Music by Richard Strauss
Libretto by Clemens Krauss and the composer
Conductor: Sir Andrew Davis
Revival Director: Peter McClintock
At the Lyric Opera of Chicago
Romance abounds in Richard Strauss’s ode to opera
Richard Strauss’s 1942 opera, Capriccio, opened in Munich just as the Allies began bombing the city in World Wat II. It was Strauss’s final opera, and his love letter to opera. It was decidedly non-political, as Strauss was careful not to offend his Nazi benefactors. Capriccio is a smart, lush, and romantic ode to stage performances, opera, that inherently make music dominate over words.
Set in 1920’s near Paris, the drawing room comic opera, Capriccio, finds friends of the Countess Madeleine (the fabulous soprano Renee Fleming) wanting to celebrate her birthday with words and music. Flamand (tenor William Burden), a composer tries to impress the Countess with his music; and Olivier (baritone Audun Iversen) uses his poetry (words) to capture the adoration of the Countess. La Roche (bass Peter Rose), a theater producer, believes that the art of theater overshadows both music and words-that performances dominant here. Add the countess’s brother, the Count (baritone Bo Skovhus), who loves words yet he covets the actress Clarion (mezzo-soprno Anne Sofie Von Otter).
The battle between music with Flanand and words from Olivier with strong emphasis on developing a theatrical work by La Roche produces lively arias and fine comic situations that emerge with the lush romantic music that allows a stirring performance by the principals. Renee Fleming show why she is a super-star as she acts and sings wonderfully, especially in the last scenes as she struggles with choosing between Flanand and Olivier
Capriccio starts off slowly, but don’t quit on this opera, for it evolves into a cleverly captivating light spook of the creative process and the eccentricities of artists. Besides the yoeman work by Peter Rose as the passionate impresario, Juan Jose De Leon, as the Italian Tenor and Emily Birsan as the Italian Soprano, we enjoy the comic ballet work from Jennifer Goodman and Randy Herrera.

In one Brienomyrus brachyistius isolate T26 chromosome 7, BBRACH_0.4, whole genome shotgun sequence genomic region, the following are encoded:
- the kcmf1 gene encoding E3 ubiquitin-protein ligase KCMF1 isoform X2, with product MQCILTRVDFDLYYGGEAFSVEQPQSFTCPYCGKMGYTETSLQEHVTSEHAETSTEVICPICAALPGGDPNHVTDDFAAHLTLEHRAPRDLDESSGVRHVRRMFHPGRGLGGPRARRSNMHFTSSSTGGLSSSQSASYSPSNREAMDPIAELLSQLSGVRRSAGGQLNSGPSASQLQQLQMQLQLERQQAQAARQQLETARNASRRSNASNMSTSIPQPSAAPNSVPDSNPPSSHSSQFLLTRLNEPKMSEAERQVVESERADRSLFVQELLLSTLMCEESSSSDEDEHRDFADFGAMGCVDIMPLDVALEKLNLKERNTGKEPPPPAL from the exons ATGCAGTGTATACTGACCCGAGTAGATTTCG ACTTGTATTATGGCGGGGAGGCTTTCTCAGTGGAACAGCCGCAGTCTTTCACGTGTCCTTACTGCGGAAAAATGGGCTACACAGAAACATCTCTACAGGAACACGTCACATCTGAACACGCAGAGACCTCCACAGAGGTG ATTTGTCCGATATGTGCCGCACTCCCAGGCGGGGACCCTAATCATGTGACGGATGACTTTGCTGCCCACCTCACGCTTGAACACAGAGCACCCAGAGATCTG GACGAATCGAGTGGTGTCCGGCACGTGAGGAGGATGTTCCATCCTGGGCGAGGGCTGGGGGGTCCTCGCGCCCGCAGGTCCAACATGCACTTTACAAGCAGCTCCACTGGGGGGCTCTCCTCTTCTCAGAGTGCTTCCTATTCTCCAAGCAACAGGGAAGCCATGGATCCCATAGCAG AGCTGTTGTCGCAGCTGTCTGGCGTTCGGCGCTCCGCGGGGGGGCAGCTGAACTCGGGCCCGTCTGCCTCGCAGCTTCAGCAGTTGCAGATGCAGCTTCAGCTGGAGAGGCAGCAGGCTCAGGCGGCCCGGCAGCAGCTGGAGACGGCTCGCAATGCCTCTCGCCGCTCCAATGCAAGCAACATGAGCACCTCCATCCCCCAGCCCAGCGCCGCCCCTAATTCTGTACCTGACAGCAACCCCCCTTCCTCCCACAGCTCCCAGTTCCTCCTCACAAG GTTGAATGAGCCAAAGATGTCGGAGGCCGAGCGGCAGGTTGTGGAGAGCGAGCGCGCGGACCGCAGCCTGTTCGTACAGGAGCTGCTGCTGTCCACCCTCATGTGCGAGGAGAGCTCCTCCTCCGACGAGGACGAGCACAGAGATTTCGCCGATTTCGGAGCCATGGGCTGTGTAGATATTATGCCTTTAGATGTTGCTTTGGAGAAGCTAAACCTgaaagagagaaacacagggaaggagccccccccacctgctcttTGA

But, ultimately, Capriccio which was referred to by Strauss as “conversation piece” rather than a serious drama, is an opera within an opera, and an appreciation of the wonders of music over words (lyrics) that fuels opera. Capriccio is an intimate opera that Strauss never intended to be seen in a 3,500 seat house such as the Lyric Opera of Chicago. But, I believe it holds up well as the powerhouse cast, lead by Renee Fleming, projected effectively to deliver all the comedy and the lush romance contained. This is an amazingly charming, even sweet work that effectively delivers the passion of the creative artists as they struggle to get their art seen and heard. Watching this opera give me new appreciation of the craft of theater, of music, of words- that together-emerge as grand opera.
Talk Theatre in Chicago Podcast
Date Reviewed: October 9, 2014
For more info checkout the Capriccio page at theatrinchicago.com
At the Lyric Opera of Chicago in the Civic Opera House, 20 N. Wacker Drive; $34-$244, $20-$40 children; 312-827-5600, lyricopera.org, running time is 2 hours, 50 minutes through October 28, 2014